Back in my small town newspaper days many editors and publishers, myself included, had a sign or plaque in their office that said some variation of, “The duty of the press is to print the truth and raise hell.” I have heard that phrase attributed to everyone from Mark Twain to a number of well known journalists, and I really can’t tell you where it originated from. But I always believed it was true, and I still do.
Miss Terry tells people all the time that one of the reasons she fell in love with me was because I was so outspoken and didn’t mind stepping on toes with my editorials. Quite often those toes belonged to politicians on the city, county, or state level. A lot of times people didn’t appreciate that very much. That’s one reason I can’t breathe very well through my nose and have little sense of smell. That happens when you get it broken a time or two.
Not only did I get punched out more than once by someone who was irate about something I put in the paper, I also had the mayor of a town in Washington state spit on me at a town council meeting, had my car vandalized a time or two, and somewhere in my desk I still have a tape recording of a county sheriff standing in my office telling me that some night he was going to pull me over and shoot me, and that his deputies would be the ones that investigated it and not a damn thing would happen.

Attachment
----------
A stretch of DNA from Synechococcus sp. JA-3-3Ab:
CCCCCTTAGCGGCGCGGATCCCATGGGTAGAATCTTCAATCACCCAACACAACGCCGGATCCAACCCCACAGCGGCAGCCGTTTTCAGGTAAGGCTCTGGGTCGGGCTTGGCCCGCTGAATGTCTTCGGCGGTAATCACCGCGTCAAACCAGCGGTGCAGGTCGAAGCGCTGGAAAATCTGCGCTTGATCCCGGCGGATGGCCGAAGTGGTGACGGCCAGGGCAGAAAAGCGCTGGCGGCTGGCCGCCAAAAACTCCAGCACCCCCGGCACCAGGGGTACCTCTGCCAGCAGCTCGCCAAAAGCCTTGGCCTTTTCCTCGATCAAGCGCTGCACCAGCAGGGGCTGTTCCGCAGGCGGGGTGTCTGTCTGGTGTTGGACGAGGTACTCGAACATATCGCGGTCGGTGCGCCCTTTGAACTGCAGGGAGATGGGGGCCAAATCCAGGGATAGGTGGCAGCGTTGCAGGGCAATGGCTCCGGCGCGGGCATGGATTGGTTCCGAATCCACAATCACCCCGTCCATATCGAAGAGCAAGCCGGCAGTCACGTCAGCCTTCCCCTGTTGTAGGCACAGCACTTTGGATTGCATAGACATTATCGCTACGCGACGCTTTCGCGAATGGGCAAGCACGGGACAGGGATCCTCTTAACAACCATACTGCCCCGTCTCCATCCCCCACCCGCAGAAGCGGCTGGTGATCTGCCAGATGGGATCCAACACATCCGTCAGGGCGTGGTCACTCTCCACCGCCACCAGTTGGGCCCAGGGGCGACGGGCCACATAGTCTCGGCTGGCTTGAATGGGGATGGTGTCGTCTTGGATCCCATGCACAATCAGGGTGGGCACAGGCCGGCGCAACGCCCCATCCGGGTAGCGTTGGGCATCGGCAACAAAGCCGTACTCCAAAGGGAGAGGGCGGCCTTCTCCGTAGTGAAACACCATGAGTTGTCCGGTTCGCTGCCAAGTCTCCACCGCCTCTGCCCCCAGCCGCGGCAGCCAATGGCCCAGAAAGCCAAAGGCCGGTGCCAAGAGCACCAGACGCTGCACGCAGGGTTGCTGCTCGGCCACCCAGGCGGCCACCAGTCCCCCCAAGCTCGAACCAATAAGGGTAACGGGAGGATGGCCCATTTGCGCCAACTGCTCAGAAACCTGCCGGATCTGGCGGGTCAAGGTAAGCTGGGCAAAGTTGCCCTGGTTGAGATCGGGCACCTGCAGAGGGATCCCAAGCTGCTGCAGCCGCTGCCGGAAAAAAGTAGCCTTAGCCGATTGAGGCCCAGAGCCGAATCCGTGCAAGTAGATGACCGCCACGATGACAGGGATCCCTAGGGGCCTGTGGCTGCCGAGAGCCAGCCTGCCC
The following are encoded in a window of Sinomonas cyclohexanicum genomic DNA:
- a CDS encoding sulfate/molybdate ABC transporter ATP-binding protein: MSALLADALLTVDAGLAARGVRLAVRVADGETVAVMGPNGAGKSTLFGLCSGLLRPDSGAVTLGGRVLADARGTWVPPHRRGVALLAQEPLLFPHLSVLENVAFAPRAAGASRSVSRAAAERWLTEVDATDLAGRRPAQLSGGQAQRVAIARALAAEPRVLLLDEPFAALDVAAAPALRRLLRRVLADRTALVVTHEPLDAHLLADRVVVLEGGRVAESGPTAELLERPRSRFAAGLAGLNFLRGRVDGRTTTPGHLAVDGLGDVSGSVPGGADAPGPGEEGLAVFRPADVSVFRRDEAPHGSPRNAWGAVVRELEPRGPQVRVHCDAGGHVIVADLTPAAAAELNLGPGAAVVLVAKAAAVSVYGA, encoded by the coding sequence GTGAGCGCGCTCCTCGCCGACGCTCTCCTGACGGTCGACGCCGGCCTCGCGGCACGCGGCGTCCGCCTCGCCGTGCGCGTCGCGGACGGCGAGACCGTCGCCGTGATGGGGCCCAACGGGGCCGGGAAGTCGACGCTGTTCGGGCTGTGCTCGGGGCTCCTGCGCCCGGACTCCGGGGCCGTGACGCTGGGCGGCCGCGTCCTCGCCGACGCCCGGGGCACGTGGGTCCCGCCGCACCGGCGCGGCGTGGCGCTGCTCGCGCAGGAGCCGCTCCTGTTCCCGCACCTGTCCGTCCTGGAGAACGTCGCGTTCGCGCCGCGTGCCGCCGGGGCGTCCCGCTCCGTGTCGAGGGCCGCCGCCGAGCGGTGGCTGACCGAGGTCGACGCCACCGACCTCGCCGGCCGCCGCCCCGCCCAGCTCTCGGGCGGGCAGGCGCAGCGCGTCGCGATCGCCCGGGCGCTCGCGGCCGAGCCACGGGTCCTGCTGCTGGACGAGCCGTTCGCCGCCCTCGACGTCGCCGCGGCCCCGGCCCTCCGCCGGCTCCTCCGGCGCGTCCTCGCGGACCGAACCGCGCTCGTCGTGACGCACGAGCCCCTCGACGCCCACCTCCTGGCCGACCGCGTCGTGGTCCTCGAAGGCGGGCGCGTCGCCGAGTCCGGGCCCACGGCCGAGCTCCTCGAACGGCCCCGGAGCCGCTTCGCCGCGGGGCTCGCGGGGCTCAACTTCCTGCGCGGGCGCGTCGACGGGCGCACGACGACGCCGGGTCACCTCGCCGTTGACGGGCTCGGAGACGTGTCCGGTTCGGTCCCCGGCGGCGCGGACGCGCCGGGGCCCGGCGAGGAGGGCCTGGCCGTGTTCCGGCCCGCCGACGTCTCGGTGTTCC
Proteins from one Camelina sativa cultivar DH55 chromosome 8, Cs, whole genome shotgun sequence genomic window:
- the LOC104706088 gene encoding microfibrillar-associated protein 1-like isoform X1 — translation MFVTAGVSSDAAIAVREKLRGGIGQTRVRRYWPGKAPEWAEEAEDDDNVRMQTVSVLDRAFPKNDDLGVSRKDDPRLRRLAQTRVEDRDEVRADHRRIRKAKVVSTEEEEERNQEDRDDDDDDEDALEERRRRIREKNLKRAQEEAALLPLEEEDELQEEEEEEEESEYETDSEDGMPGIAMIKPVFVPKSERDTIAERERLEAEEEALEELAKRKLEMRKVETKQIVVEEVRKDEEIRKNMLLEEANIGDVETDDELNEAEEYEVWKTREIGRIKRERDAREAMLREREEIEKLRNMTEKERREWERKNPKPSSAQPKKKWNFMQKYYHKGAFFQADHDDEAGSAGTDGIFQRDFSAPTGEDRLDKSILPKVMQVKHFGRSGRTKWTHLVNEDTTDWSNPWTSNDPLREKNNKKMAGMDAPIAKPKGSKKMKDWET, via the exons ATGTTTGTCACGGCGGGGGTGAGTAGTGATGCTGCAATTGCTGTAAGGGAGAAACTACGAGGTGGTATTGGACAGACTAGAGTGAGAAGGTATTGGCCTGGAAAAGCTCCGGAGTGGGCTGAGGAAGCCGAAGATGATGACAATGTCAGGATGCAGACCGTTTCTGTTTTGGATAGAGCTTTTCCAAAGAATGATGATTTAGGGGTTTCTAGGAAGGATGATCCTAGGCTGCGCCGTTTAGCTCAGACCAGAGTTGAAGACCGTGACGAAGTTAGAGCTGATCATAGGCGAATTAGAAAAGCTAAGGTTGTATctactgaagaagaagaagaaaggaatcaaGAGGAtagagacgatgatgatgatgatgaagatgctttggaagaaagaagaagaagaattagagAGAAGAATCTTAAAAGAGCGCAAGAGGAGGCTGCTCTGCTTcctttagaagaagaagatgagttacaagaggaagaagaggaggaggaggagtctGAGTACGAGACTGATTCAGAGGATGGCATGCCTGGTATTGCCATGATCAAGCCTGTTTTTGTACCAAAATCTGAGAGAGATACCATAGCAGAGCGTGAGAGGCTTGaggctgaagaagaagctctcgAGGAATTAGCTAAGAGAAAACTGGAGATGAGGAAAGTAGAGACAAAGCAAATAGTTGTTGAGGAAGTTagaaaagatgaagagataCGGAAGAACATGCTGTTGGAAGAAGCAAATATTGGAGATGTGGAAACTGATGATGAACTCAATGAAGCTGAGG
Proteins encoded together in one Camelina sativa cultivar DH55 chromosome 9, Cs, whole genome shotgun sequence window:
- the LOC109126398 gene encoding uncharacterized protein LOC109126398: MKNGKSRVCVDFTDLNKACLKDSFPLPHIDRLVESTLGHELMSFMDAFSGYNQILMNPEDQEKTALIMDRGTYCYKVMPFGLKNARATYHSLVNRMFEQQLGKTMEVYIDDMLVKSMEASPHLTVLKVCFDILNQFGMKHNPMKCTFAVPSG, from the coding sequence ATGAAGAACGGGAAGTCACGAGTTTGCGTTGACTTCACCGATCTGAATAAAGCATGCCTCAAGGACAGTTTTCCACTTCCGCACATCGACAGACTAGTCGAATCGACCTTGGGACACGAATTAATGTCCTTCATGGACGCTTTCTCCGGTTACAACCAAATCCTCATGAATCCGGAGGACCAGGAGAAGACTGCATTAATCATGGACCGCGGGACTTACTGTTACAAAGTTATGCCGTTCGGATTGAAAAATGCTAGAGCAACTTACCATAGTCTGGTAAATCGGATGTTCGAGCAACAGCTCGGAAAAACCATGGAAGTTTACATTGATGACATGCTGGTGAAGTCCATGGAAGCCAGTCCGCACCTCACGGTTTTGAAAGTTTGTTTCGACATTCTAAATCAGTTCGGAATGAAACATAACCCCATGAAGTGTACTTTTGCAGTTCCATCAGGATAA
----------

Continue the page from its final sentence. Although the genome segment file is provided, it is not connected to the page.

Four nights later a carload of skinheads showed up at our house in the middle of the night, trying to break through two different doors. I put Terry on the floor on the far side of the bed with a .38 revolver and told her to shoot anybody who came to the bedroom door that wasn’t me. Then my 12 gauge riot gun and huge pissed off German Shepherd helped me get the message through that they were not welcome. Terry had dialed 911 saying that our home was being broken into, and three days later a deputy wandered by to take a report and casually mentioned that I must have made somebody mad. I guess that’s what happens when you step on toes.